Rapid growth will be concentrated in warm, sunny locations like California, Arizona, New Mexico, Florida and the greater Seattle metro area. Other places where new arrivals will add to the overall population in a significant way are Salt Lake City, the Denver North-South corridor, the state of Texas, the Atlanta-Charlotte-Raleigh corridor, and the Chicago-Madison region. What the authors term "substantial population inflows" can be projected for Atlanta, Chicago, Phoenix, New York, Dallas, Houston, Los Angeles, Orlando and Denver.
By 2020, the total U.S. population is expected to reach 336 million people. That factors in an anticipated increase of 53.7 million new Americans between 2000 and 2020. (The U.S. population is projected to reach 300 million this fall, according to a report from the U.S. Census Bureau earlier this week.)
While most statistics point to continued long-term urban population growth, the specific urban areas that will benefit from that growth could have a major impact on the society and culture of America by mid-century. Between now and 2050, immigrants and their offspring will account for approximately half of the total growth in the U.S. population. Americans of European and African origin will find themselves part of a country increasingly populated by Mexican-Americans, Chinese-Americans, Korean-Americans, Indian-Americans and Filipino-Americans, as well as many other diverse immigrant groups.
Another key finding in their forecasts is that "immigrants tend to concentrate wherever previous immigrants have settled." These "immigrant enclaves" are attractive to newcomers because of "kinship ties, shared language, the existence of common amenities and public goods." In their data mining, the authors measured each county's share of foreign-born population as far back as 1980.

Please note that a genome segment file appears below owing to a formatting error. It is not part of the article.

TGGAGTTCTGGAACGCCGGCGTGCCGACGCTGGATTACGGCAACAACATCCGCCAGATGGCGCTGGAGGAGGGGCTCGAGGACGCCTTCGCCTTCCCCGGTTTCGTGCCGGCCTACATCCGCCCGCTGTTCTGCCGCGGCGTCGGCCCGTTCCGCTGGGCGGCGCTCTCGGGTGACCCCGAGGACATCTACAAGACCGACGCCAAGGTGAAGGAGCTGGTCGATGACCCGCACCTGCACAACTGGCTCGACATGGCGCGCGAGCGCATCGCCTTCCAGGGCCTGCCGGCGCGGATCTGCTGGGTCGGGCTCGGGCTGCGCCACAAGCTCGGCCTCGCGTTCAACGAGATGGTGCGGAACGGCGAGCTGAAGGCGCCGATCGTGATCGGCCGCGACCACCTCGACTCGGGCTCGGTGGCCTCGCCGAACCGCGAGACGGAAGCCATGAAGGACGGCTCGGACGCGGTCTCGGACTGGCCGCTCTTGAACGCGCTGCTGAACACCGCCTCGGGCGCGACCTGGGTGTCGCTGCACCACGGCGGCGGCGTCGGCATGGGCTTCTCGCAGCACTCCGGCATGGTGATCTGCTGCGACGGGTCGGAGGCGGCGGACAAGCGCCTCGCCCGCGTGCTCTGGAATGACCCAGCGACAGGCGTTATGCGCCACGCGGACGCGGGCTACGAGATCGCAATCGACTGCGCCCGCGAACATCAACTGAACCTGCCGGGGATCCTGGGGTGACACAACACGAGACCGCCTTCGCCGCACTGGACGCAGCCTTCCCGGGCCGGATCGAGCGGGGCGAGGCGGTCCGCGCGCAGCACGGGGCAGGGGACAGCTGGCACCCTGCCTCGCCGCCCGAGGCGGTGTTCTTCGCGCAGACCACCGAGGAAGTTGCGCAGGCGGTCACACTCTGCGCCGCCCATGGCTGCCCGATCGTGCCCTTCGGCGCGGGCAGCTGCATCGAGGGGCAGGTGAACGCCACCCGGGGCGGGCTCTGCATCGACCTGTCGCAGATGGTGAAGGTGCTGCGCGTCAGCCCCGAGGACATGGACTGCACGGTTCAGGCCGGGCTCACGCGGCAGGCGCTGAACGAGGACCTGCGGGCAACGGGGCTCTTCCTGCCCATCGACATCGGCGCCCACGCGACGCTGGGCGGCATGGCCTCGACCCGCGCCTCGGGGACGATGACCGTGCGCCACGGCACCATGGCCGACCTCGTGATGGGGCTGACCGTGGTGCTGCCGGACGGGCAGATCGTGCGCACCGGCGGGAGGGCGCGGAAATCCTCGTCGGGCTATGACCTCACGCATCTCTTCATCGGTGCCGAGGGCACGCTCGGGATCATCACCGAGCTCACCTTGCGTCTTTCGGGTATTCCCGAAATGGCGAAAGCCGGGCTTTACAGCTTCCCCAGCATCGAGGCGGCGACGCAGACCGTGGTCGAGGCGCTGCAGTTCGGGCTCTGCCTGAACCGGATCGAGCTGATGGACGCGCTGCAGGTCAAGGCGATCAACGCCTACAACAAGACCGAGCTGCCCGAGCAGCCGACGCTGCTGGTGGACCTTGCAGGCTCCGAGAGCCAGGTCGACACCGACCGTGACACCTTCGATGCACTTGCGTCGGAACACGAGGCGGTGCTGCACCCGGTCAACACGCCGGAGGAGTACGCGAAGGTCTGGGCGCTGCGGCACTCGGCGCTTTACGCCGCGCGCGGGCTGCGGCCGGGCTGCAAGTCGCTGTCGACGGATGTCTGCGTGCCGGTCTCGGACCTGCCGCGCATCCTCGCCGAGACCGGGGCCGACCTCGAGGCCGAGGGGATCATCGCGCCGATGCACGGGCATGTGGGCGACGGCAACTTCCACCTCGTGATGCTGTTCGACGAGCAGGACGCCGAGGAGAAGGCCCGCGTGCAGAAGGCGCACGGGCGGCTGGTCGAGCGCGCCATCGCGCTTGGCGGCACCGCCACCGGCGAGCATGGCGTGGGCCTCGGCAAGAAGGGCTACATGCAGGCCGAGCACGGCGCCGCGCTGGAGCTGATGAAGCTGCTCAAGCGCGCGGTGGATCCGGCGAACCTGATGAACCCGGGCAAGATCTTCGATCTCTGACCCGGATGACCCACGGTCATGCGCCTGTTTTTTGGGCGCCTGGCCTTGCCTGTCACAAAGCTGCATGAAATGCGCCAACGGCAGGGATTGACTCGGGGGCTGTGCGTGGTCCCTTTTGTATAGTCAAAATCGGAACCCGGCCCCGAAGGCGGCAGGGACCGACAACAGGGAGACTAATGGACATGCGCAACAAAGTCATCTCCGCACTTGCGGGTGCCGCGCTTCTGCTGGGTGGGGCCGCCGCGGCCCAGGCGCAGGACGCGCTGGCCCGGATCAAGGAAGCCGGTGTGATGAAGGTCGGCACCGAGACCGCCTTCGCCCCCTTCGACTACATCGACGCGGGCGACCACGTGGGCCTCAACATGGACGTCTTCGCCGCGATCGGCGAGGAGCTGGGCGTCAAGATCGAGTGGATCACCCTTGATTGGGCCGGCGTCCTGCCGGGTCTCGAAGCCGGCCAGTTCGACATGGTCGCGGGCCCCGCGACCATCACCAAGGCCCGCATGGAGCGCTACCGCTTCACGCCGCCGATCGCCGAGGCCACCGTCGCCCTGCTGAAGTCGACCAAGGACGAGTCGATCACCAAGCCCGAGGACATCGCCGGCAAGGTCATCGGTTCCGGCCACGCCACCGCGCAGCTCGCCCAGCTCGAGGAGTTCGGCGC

They also discovered that very young and very old populations tend to grow more slowly. Areas where there are large populations between the ages of 25 and 65 seem to grow the fastest and appear to hold the most attraction for newcomers. Because these also happen to be the peak earning years, it is reasonable to surmise that the economies in those areas will also be robust enough to lure new inhabitants.
Red vs. Blue
Over time, Republican-dominated counties have tended to grow faster. Does this add new substance to the "red" state versus "blue" state debate? Not according to Saiz: "Population growth is not necessarily associated with politics," he suggests. "Other variables have to be taken into consideration." Many of the metropolitan areas in "red" states have geographic attributes that are associated with growth. "There is no causality between growth and political orientation," Saiz adds. "You have to keep in mind that the growing states are attracting very diverse populations. Over time there will be a definite process of change and conversion. What's thought of as a 'red' state now may look just like the rest of the country in 30 years."
Among the researchers' other key observations is that counties adjacent to the coastlines of the Atlantic, Pacific and Great Lakes grow more slowly than inland counties. In contrast, mountain areas are generally popular. Also, the age and character of the housing stock in an area has an impact. "All things being equal," the authors write, "areas with older housing stocks experienced slower decline than expected." The reason for this might be associated with the fact that the very old housing stock that has survived was generally built for high-income families and is of good quality. That counts as a very desirable amenity in the competition among cities.